The Political Complex

Part of the St Antony’s Series book series (STANTS)


This book is concerned with the traditional society of the Trucial Coast of Oman, more particularly in its political aspect, and with the government of shaikhs as it has existed there over the last two centuries. The society of the Trucial Coast is a small one and the style of government has been highly personal and, in that sense, simple. Excepting for the wider culture of Arabia and of Islam, the society has borrowed relatively little from the outside until very recent years. Foreign models and foreign ideologies1 have played no part in forming its dominant institutions. As the title of heads of state, shaikh, in these little principalities suggests, their form of government is connected with the institutions of the bedouin tribes of the Arabian Peninsula. And bedouin form an important and formidable part of the population. But something beyond tribal institutions has needed to develop, since a large part of the population has traditionally been made up of settled people in coastal towns and villages who depended for their living on the sea. The centres of government of the Trucial shaikhs have been the coastal towns.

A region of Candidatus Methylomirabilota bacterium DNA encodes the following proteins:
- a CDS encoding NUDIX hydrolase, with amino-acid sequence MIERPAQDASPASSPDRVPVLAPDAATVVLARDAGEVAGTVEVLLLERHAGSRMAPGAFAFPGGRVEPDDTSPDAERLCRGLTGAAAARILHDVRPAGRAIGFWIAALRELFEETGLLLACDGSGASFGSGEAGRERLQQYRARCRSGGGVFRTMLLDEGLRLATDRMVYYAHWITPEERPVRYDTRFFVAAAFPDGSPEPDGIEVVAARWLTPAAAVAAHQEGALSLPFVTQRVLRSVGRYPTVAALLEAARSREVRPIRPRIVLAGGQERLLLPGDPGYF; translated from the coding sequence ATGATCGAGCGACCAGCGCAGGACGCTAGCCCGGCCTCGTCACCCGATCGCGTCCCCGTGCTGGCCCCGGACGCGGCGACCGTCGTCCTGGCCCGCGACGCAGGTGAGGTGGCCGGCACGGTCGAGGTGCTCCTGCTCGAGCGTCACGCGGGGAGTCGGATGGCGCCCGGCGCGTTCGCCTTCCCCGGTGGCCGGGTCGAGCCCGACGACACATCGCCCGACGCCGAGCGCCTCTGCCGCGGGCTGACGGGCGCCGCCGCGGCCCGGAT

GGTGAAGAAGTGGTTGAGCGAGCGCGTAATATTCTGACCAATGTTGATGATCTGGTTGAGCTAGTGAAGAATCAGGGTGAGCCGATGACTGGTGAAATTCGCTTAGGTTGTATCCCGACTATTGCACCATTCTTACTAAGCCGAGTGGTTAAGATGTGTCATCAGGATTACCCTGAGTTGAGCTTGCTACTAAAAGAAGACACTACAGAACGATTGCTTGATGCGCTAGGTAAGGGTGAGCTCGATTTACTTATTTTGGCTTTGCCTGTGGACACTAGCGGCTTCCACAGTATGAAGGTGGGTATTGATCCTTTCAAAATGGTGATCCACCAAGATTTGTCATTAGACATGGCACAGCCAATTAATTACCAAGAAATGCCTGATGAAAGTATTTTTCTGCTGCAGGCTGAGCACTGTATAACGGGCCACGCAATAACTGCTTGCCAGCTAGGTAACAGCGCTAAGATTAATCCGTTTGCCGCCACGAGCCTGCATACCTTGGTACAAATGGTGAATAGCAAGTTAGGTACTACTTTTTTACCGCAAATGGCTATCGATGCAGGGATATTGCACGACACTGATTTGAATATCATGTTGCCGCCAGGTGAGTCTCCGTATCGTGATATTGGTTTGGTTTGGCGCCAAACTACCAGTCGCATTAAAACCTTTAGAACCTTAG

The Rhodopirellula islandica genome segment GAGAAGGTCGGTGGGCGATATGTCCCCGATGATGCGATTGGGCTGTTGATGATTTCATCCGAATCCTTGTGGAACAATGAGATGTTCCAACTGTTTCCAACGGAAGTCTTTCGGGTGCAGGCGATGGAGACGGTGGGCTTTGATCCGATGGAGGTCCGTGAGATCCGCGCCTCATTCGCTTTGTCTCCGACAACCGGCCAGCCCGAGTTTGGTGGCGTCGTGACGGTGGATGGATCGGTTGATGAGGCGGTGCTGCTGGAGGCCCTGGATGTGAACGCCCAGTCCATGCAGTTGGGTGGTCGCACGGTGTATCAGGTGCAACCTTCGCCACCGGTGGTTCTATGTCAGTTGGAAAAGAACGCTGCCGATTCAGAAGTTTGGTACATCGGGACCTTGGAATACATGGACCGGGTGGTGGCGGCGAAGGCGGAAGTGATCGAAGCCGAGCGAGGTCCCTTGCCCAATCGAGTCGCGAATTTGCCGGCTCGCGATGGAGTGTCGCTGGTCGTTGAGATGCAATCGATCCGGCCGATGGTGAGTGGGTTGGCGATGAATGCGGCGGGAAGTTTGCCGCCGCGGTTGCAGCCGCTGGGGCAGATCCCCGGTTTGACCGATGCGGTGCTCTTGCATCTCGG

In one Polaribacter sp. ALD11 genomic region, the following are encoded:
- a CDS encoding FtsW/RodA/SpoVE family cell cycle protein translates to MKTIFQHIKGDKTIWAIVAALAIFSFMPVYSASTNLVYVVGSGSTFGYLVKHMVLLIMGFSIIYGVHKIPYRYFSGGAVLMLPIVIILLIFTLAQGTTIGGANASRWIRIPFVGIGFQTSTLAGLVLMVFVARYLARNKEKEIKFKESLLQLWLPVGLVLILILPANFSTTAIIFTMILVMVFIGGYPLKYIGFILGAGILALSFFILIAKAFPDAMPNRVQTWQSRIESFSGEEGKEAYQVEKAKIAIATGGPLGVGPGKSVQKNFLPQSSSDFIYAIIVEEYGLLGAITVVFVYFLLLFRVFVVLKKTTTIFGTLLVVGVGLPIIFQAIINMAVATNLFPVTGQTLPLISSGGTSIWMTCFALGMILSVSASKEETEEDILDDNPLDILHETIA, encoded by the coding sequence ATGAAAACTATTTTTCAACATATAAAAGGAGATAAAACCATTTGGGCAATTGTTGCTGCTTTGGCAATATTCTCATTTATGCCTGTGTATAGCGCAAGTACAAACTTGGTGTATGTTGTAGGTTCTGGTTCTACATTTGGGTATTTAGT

Local Politics Trade Route Coastal Town Maritime Activity Boat Owner 
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  1. 1.
    For a short biography and publications of Peter Lienhardt, see Ahmed Al-Shahi, ‘Peter Lienhardt 1928–1986: Biographical notes and bibliography’ in Journal of the Anthropological Society of Oxford, vol. 27, no. 2, 1996.Google Scholar

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© Ahmed Al-Shahi 2001

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